The first robust evidence for the accelerated expansion of the universe (which led to the Nobel Prize in Physics 2011) was obtained using Type Ia Supernoave as “standard candles”. Most recently, new results may help using these fantastic events as even more effective distance indicators.

Through the observations of the fluctuations of the cosmic microwave background (CMB), we know that the universe curvature on large scales is approximately zero. This means that the average density of the universe is close to the so called critical value, benchmarking its future between a final collapse or eternal expansion. On the other hand, considering only the matter content of the universe, in both barionic and dark matter forms, it is only possible to account for about 30% the expected mass-energy content of the universe necessary to reach the critical density. This means that an extra 70% content is needed, which cosmologists refer to as “dark energy”. This conclusion is consistent with the observation of a dark energy driven accelerating expansion of the Universe. The first robust evidence for the accelerated expansion of the universe (which led to the Nobel Prize in Physics 2011) was obtained using Type Ia Supernovae, the thermonuclear explosion and of a white-dwarf in a binary system causing its destruction, as standard candles, through the co called “Phillips relation“ between the width and peak of Type Ia Supernovae lightcurves, to measure the distance of far away galaxies. It was then possible to establish that the expansion rate has increased over time under the influence of dark energy.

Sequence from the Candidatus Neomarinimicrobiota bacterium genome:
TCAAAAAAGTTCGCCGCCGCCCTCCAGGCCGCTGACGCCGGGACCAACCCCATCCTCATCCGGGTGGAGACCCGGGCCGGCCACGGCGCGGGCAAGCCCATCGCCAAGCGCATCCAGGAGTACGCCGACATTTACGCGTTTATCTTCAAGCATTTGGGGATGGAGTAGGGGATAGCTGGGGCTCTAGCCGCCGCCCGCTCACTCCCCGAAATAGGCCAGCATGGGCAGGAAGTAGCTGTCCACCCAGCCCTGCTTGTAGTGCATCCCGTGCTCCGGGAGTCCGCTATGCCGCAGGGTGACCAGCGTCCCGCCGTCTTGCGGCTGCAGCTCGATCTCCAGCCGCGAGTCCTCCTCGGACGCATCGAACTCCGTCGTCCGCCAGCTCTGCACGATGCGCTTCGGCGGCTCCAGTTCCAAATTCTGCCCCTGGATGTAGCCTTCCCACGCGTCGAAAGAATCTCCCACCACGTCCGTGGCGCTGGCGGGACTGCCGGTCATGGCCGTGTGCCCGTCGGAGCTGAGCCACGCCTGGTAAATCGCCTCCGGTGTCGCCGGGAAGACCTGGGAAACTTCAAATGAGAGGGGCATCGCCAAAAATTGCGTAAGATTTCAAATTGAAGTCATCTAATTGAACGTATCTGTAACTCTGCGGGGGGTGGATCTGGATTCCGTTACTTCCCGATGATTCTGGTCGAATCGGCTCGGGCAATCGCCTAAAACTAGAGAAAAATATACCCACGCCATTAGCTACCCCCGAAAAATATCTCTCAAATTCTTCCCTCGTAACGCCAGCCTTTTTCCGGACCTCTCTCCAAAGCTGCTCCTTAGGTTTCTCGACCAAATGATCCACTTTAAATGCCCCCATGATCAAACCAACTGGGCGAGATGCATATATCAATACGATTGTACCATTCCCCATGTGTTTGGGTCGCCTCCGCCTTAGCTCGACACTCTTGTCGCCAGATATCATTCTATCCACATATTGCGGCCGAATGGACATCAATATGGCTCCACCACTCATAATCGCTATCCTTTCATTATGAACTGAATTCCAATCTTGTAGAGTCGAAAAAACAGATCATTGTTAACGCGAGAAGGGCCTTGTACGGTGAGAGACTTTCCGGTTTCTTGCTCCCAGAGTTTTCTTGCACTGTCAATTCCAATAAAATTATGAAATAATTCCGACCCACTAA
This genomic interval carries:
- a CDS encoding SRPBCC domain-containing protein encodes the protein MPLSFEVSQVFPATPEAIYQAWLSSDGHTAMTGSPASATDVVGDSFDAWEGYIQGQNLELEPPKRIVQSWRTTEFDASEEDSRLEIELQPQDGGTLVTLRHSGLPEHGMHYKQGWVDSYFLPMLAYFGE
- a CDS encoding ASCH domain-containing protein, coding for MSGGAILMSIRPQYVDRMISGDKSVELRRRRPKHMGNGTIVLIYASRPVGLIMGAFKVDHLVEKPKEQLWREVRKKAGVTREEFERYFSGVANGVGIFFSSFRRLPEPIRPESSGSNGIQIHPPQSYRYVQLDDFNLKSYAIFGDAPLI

New exciting results

In order to best estimate their peak magnitude, most observers study SN Ia when they are young and at their brightest. Graur et al. 2020 presented results from late-time observations of SN Ia with the Hubble Space Telescope, which reveal that “normal” Type Ia Supernovae undergo a year-long plateau between 150 and 500 days past maximum light. The properties of the plateau provide not only a fresh diagnostic of Type Ia Supernovae explosion physics, but also a potential correlation between their intrinsic luminosity and their average infrared magnitudes on the plateau, which may significantly enhance their use as as standard candles and needs to be confirmed by further observations.

The Type Ia Supernova SN 2011fe in the galaxy M101 at a distance from Earth of 6.4 megaparsecs. Credits: PE Nugent et al. Nature 480, >> 344-347 (2011) doi:10.1038/nature10644

This picture may however be complicated by the the strong viewing angle dependence arising for certain explosion mechanisms (as found sub-Chandrasekhar double-detonation explosions by Gronow et al. 2020) which could lie off the “Phillips relation“, affecting their use as standardizable candles. Therefore, it is essential to clean the template sample of standard Type Ia Supernovae to reduce the dispersion and improve their usage as distance indicators. This means that having an accurate estimation of the Type Ia Supernova rate from different progenitors is essential.


Graur et al. 2020; Nature Astronomy, Volume 4, p. 188-195

Gronow et al. 2020; Astronomy & Astrophysics, Volume 635, id.A169, 17 pp.

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